I can read minds. It’s a skill that’s helped me many times in the classroom. I can teach it to you. I even know what you’re thinking right now. And I’ll be happy to tell you what you’re thinking after I tell you how I read minds at school.
I was teaching 7th grade math back in the early ‘90s. Some days teaching middle school math can be like trying to control a room full of puppies with chew toys – they aren’t trying to be bad, they’re just full of crazy, uncontrollable energy. It can be frustrating and I was frustrated.
Finally, in a fit of angry vexation I bellowed, “Sit down and be quiet! Don’t even THINK of acting up because I can read your minds!”
The room fell silent but there was one daring, young scamp who wasn’t buying it and as he folded his arms across his puffed up chest he challenged me, “Oh Yeah! What am I thinking right now?”
I said, “You’re thinking that you’re one big bad Mack Daddy and you’d rather be Mackin’ at the mall, chasing ladies at the beach or anywhere on Earth but in this math class!” His jaw dropped, his eyes bugged out and I could see that I had him. Shooting fish in a barrel.
Epilogue: Mind Reading Explained:
I know what you’re thinking. You are thinking that I can’t really read minds and you are right – I can’t read minds. I just remember what it’s like to be 12 or 13 and in 7th grade math. Back in 1992 I would have called what I did using empathy to shoot fish in a barrel. Since then I have learned that this technique is called ‘Cold Reading’ and the best resource for this is Ian Rowland’s wonderfully informative book The Full Facts book of Cold Reading.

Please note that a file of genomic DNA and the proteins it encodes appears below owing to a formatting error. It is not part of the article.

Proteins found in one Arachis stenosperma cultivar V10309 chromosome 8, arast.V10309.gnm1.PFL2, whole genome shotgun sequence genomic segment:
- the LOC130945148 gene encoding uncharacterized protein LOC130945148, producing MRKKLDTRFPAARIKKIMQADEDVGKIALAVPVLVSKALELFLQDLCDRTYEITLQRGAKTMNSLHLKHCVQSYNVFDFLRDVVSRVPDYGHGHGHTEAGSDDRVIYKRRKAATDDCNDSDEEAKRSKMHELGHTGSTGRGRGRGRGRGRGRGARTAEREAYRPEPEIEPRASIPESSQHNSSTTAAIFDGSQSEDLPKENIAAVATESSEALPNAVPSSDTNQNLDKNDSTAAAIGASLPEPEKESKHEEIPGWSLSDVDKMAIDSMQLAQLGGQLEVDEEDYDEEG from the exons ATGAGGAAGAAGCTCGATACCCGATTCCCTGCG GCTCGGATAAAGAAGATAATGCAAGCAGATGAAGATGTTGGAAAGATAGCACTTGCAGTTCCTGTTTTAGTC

I believe Mr. Rowland would say that I (accidentally but skillfully) used two elements of Cold Reading: one is called Fine Flattery and the other is called a Jaques Statement (neither one is mind reading).
“Fine Flattery statements are designed to flatter the… [person] in a subtle way likely to win agreement.” ‘Mack Daddy’ was a hip hop term popular in the early ‘90s that mostly meant ‘lady’s man’ [it has since fallen out of common use being largely replaced by the term ‘player’ – pronounced “play yah”. ‘Mackin’’ was the verbal use of the word.]. I felt confident using this form of flattery because, what gawky 13 year old boy with braces (who isn’t militantly gay) wants to publicly admit that he’s NOT a lady’s man?
The Jacques Statement was even more obvious. “[A Jacques Statement] …consists of a… statement based on the different phases of life that we all pass through.” Again, what 13 year old boy would publicly admit that he didn’t want to chase girls at the beach and would rather be in a 7th grade math class?
My advice: remember your empathy, buy Rowland’s book and then amaze your family, friends and students with your ability to read minds!